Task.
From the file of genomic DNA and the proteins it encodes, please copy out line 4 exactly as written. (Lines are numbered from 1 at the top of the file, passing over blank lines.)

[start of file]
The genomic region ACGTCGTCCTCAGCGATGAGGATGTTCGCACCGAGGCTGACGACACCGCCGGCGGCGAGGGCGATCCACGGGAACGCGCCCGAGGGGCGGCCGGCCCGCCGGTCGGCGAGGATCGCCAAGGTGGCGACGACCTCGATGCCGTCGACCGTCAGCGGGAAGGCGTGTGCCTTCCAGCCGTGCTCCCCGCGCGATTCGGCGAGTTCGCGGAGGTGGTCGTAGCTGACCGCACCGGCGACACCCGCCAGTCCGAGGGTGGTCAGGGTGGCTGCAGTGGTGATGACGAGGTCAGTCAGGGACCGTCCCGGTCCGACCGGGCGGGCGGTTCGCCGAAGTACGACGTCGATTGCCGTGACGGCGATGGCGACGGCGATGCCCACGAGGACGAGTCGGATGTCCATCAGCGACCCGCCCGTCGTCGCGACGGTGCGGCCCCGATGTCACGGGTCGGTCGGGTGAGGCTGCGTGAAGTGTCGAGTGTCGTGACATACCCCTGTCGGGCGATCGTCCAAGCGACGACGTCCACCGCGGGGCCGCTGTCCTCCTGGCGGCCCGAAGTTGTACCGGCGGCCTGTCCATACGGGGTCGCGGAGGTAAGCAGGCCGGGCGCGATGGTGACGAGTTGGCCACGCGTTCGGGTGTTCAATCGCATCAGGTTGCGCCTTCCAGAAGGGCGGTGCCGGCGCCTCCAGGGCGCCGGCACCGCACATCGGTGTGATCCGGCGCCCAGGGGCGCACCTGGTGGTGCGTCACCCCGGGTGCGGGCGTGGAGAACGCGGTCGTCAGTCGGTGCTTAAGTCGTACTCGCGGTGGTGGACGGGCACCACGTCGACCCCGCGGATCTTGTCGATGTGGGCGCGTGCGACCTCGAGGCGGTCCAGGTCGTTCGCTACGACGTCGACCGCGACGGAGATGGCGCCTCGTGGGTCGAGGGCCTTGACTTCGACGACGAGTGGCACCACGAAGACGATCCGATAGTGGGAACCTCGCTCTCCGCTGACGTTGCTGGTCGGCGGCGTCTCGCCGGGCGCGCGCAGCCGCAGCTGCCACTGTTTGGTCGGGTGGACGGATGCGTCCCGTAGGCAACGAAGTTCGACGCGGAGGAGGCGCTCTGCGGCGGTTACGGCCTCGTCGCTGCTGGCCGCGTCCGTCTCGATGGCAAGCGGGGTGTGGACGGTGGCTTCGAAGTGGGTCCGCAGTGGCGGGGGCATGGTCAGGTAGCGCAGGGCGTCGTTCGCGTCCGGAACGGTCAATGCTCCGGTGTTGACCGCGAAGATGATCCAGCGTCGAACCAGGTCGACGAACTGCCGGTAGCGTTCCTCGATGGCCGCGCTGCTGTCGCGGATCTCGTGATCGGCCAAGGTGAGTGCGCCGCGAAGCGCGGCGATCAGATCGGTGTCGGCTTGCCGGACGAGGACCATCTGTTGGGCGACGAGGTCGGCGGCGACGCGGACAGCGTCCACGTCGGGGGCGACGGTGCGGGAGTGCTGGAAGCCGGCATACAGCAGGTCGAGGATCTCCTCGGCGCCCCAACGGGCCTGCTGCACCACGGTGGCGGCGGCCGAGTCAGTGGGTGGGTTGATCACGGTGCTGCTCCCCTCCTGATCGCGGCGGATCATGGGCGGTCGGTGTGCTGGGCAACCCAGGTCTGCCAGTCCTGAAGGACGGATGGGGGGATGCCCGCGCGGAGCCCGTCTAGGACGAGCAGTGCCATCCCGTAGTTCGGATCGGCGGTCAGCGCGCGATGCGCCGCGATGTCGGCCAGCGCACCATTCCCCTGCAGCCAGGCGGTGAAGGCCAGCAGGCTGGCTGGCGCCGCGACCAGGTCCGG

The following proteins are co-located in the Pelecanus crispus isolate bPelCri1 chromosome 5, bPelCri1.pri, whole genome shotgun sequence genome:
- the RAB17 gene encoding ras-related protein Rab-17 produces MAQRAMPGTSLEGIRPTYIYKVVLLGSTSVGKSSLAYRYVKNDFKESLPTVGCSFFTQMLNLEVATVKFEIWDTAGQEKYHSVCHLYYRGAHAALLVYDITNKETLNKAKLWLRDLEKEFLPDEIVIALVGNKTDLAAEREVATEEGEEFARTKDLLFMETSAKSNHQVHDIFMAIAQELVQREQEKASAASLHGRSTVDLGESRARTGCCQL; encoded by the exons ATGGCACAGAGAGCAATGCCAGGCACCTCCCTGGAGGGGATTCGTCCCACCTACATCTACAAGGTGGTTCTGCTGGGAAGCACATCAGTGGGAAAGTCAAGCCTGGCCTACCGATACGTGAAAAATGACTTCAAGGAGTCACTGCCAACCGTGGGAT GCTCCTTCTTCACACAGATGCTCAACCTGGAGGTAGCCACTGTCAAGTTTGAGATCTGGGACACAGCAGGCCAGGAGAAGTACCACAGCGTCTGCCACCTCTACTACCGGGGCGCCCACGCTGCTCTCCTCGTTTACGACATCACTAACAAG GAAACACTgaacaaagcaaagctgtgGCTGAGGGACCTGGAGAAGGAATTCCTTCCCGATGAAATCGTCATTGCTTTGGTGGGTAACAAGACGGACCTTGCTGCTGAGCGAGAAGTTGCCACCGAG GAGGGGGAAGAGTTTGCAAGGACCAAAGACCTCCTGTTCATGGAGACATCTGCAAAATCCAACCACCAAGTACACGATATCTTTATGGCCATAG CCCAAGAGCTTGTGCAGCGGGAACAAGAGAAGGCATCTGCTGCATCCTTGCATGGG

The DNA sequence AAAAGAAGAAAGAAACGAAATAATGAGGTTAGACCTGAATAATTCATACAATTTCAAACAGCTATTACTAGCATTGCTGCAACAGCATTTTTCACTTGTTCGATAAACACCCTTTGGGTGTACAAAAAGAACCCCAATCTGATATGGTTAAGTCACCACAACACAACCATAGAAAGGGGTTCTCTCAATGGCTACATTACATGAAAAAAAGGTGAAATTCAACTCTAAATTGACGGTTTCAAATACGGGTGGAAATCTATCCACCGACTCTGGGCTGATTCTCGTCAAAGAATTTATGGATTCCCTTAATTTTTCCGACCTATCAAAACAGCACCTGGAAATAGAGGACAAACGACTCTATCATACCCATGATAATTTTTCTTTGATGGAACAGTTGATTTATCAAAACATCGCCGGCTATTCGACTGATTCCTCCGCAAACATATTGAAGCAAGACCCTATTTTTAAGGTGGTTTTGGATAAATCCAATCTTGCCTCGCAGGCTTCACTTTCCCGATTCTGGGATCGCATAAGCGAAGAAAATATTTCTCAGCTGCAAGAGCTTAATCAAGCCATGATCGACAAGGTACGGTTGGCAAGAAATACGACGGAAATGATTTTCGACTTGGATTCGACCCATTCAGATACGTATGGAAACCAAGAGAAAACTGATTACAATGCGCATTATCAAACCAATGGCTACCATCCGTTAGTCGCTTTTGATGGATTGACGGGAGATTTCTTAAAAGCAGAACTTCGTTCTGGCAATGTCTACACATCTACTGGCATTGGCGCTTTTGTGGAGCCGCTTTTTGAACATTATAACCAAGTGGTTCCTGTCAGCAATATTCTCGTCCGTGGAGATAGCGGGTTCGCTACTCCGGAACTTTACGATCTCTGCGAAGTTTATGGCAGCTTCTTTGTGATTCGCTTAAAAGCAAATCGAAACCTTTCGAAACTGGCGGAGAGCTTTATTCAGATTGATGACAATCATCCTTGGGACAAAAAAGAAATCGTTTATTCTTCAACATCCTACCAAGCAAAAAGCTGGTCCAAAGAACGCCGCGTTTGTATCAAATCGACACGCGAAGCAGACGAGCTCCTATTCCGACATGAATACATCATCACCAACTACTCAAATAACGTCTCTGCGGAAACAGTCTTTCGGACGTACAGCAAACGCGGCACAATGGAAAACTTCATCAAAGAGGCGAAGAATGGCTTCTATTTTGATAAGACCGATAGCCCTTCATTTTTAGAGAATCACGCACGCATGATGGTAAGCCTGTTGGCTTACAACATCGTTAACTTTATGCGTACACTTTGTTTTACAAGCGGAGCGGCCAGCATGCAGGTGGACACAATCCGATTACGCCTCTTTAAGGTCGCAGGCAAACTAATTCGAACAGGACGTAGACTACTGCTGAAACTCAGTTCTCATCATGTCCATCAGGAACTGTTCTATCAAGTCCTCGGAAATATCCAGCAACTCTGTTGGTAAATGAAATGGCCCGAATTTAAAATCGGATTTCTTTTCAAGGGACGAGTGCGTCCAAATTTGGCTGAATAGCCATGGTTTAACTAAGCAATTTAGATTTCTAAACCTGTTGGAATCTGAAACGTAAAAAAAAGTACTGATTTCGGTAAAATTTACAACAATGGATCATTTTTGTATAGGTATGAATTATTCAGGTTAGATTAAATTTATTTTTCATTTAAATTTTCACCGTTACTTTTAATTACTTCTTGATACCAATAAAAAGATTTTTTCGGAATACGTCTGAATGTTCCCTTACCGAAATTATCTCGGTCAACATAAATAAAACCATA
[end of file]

The DNA sequence AAAAGAAGAAAGAAACGAAATAATGAGGTTAGACCTGAATAATTCATACAATTTCAAACAGCTATTACTAGCATTGCTGCAACAGCATTTTTCACTTGTTCGATAAACACCCTTTGGGTGTACAAAAAGAACCCCAATCTGATATGGTTAAGTCACCACAACACAACCATAGAAAGGGGTTCTCTCAATGGCTACATTACATGAAAAAAAGGTGAAATTCAACTCTAAATTGACGGTTTCAAATACGGGTGGAAATCTATCCACCGACTCTGGGCTGATTCTCGTCAAAGAATTTATGGATTCCCTTAATTTTTCCGACCTATCAAAACAGCACCTGGAAATAGAGGACAAACGACTCTATCATACCCATGATAATTTTTCTTTGATGGAACAGTTGATTTATCAAAACATCGCCGGCTATTCGACTGATTCCTCCGCAAACATATTGAAGCAAGACCCTATTTTTAAGGTGGTTTTGGATAAATCCAATCTTGCCTCGCAGGCTTCACTTTCCCGATTCTGGGATCGCATAAGCGAAGAAAATATTTCTCAGCTGCAAGAGCTTAATCAAGCCATGATCGACAAGGTACGGTTGGCAAGAAATACGACGGAAATGATTTTCGACTTGGATTCGACCCATTCAGATACGTATGGAAACCAAGAGAAAACTGATTACAATGCGCATTATCAAACCAATGGCTACCATCCGTTAGTCGCTTTTGATGGATTGACGGGAGATTTCTTAAAAGCAGAACTTCGTTCTGGCAATGTCTACACATCTACTGGCATTGGCGCTTTTGTGGAGCCGCTTTTTGAACATTATAACCAAGTGGTTCCTGTCAGCAATATTCTCGTCCGTGGAGATAGCGGGTTCGCTACTCCGGAACTTTACGATCTCTGCGAAGTTTATGGCAGCTTCTTTGTGATTCGCTTAAAAGCAAATCGAAACCTTTCGAAACTGGCGGAGAGCTTTATTCAGATTGATGACAATCATCCTTGGGACAAAAAAGAAATCGTTTATTCTTCAACATCCTACCAAGCAAAAAGCTGGTCCAAAGAACGCCGCGTTTGTATCAAATCGACACGCGAAGCAGACGAGCTCCTATTCCGACATGAATACATCATCACCAACTACTCAAATAACGTCTCTGCGGAAACAGTCTTTCGGACGTACAGCAAACGCGGCACAATGGAAAACTTCATCAAAGAGGCGAAGAATGGCTTCTATTTTGATAAGACCGATAGCCCTTCATTTTTAGAGAATCACGCACGCATGATGGTAAGCCTGTTGGCTTACAACATCGTTAACTTTATGCGTACACTTTGTTTTACAAGCGGAGCGGCCAGCATGCAGGTGGACACAATCCGATTACGCCTCTTTAAGGTCGCAGGCAAACTAATTCGAACAGGACGTAGACTACTGCTGAAACTCAGTTCTCATCATGTCCATCAGGAACTGTTCTATCAAGTCCTCGGAAATATCCAGCAACTCTGTTGGTAAATGAAATGGCCCGAATTTAAAATCGGATTTCTTTTCAAGGGACGAGTGCGTCCAAATTTGGCTGAATAGCCATGGTTTAACTAAGCAATTTAGATTTCTAAACCTGTTGGAATCTGAAACGTAAAAAAAAGTACTGATTTCGGTAAAATTTACAACAATGGATCATTTTTGTATAGGTATGAATTATTCAGGTTAGATTAAATTTATTTTTCATTTAAATTTTCACCGTTACTTTTAATTACTTCTTGATACCAATAAAAAGATTTTTTCGGAATACGTCTGAATGTTCCCTTACCGAAATTATCTCGGTCAACATAAATAAAACCATA